PARENTS
21/09/2015 18:12 BST | Updated 21/09/2015 18:59 BST

Rare Disorder Means Some Boys In The Dominican Republic Don't Grow A Penis Until Puberty

A rare genetic disorder, that is prevalent in a remote village in the Dominican Republic, sees children who appear to be girls when they are born grow penises when they reach puberty.

The children are referred to as "guevedoces", which translates literally to "penis at twelve".

According to a new BBC documentary Countdown to Life – the extraordinary making of you, one in 90 children in the village of Salinas are born as guevedoces and many of them are brought up as girls.

But between the ages of seven and 12 when they hit puberty, they "grow" a functional penis.

village

Children in the village of Salinas

The condition is so common in Salinas, that among people who live there it is now considered to be normal.

Johnny, 24, was brought up as a girl before he grew a penis at the age of seven.

Speaking to Dr Michael Mosley as part of the documentary, Johnny said: "I remember I used to wear a little red dress.

"I was born at home instead of in a hospital. They didn’t know what sex I was. I went to school and I used to wear my skirt. I never liked to dress as a girl."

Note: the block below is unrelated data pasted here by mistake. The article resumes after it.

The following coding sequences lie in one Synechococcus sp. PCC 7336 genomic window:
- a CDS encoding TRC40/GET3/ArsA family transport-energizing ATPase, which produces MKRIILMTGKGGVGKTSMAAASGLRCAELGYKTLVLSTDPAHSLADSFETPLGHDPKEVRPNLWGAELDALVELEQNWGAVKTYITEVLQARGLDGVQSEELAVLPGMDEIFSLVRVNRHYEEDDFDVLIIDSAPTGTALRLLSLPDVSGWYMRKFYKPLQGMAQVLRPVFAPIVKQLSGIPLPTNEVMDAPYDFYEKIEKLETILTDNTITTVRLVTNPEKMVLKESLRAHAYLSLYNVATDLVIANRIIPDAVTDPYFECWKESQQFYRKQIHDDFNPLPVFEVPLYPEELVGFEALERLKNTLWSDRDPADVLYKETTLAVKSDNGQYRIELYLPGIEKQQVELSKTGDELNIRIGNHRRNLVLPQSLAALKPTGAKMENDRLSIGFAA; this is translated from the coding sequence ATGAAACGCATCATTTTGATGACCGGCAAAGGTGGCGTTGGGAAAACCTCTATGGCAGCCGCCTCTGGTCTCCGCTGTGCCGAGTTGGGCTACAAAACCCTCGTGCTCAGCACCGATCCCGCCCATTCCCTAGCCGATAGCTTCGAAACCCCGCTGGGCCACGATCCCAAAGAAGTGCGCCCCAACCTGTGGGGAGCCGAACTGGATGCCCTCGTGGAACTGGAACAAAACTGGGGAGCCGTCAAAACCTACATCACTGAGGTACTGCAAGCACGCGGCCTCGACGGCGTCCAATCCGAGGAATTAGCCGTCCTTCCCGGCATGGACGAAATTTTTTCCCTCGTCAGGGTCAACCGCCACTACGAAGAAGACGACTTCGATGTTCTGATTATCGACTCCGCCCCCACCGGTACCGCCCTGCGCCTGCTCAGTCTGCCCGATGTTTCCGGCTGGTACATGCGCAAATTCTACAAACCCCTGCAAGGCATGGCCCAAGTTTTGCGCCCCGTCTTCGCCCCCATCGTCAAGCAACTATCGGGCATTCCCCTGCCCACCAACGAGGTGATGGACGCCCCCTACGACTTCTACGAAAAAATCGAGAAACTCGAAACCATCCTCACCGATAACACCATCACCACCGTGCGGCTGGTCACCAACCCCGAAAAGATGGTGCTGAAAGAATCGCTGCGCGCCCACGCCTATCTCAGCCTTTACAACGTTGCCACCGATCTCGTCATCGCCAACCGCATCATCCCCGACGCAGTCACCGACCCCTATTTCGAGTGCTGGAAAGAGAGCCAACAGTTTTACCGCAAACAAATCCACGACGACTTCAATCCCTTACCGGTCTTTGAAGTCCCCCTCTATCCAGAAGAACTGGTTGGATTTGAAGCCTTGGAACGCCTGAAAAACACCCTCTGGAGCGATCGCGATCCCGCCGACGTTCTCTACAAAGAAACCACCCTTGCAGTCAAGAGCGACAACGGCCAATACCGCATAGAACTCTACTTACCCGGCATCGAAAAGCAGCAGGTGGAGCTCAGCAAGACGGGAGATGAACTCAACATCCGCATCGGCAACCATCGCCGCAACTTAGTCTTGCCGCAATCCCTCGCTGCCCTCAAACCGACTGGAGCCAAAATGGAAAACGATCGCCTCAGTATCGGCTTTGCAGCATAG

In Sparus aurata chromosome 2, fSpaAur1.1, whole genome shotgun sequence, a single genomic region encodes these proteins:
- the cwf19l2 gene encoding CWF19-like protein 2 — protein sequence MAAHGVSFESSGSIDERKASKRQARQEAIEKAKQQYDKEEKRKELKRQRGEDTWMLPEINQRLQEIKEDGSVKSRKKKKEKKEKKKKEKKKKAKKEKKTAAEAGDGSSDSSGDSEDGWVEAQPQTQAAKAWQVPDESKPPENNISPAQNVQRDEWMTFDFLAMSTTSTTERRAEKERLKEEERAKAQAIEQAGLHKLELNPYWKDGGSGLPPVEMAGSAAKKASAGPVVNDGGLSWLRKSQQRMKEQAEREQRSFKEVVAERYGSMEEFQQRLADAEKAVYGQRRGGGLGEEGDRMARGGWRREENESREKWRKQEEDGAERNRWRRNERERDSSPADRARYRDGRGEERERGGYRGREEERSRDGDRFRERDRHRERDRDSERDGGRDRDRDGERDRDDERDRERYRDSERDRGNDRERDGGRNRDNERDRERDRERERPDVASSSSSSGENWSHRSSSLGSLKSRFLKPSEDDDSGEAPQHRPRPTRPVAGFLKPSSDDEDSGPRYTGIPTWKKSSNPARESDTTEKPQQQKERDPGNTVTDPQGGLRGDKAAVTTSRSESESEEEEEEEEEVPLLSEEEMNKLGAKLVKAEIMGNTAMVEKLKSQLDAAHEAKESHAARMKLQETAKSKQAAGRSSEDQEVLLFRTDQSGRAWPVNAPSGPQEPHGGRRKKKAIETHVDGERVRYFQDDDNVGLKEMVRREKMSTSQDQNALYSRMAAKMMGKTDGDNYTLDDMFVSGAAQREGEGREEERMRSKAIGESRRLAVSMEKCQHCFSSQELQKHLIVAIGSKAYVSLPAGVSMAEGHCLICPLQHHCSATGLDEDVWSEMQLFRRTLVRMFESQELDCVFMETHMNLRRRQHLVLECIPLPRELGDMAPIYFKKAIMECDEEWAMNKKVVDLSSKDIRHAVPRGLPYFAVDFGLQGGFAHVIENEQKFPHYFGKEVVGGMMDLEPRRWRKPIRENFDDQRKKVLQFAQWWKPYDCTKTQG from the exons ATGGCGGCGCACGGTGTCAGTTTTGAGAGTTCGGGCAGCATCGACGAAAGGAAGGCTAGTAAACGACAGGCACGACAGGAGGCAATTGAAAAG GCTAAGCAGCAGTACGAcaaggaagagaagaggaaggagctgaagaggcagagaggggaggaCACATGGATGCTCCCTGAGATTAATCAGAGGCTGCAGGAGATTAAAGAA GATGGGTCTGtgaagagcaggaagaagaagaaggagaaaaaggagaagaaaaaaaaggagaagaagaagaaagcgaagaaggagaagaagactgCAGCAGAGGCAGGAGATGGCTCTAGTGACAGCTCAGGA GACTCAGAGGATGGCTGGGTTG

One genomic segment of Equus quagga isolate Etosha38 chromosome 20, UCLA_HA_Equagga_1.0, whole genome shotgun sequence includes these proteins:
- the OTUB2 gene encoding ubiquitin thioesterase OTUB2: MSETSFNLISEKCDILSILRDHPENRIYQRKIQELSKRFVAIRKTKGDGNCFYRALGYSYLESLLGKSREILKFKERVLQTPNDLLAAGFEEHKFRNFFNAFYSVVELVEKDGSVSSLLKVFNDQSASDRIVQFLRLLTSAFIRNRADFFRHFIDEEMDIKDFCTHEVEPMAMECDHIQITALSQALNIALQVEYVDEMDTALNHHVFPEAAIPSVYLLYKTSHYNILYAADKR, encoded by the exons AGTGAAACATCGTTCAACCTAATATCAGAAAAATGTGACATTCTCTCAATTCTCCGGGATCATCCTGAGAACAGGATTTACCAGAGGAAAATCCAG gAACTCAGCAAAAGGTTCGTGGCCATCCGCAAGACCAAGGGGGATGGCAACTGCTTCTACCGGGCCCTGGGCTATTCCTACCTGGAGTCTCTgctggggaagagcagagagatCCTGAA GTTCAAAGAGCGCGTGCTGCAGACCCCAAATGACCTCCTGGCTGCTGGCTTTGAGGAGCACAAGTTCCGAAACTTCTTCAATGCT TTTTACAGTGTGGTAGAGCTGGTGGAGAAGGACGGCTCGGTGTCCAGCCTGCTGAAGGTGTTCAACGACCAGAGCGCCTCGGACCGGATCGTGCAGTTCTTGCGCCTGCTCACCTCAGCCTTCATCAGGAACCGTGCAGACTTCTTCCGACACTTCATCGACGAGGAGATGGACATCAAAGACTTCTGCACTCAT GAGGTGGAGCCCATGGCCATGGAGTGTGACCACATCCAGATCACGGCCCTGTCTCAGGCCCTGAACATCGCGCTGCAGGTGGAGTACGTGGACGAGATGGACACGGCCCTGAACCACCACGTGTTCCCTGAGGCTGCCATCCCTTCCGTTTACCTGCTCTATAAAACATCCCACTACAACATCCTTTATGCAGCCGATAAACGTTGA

The Telegraph explained the disorder is caused by a missing enzyme called 5-α-reductase, which triggers the production of a specific form of the male sex hormone - dihydro-testosterone - while still in the womb.

Usually at eight weeks into a pregnancy, a male foetus starts to produce dihydro-testosterone, which helps the formation of the penis.

For guevedoces, who lack the 5-α-reductase enzyme, this doesn't happen and they are born with no testes and what appears to be a vagina.

However, during puberty, a new surge of hormones triggers the production of dihydro-testosterone and the male reproductive organs then emerge.

Further cases have since been seen in the Sambian villages of Papua New Guinea.

SEE ALSO:

Woman With Rare Disease Who Has Broken Every Bone In Body Defies Doctors And Walks Down Aisle

Girl, 4, Eats Carpets And Furniture Because Of Rare Eating Disorder

The discovery of the disorder has given a pharmaceutical company more insight into how the missing enzyme can affect men over the world.

The Telegraph reports that Dr Mosley said: "[The] research was picked up by the American pharmaceutical giant, Merck.

"They used [the] discovery to create a drug called finasteride, which blocks the action of 5-α-reductase.

"It is now widely used to treat benign enlargement of the prostate and male pattern baldness."

Countdown to Life – the extraordinary making of you, will be aired on BBC2 at 9pm, 21 September.

Beautiful Photographs Documenting Baby With Down's Syndrome And Inoperable Tumour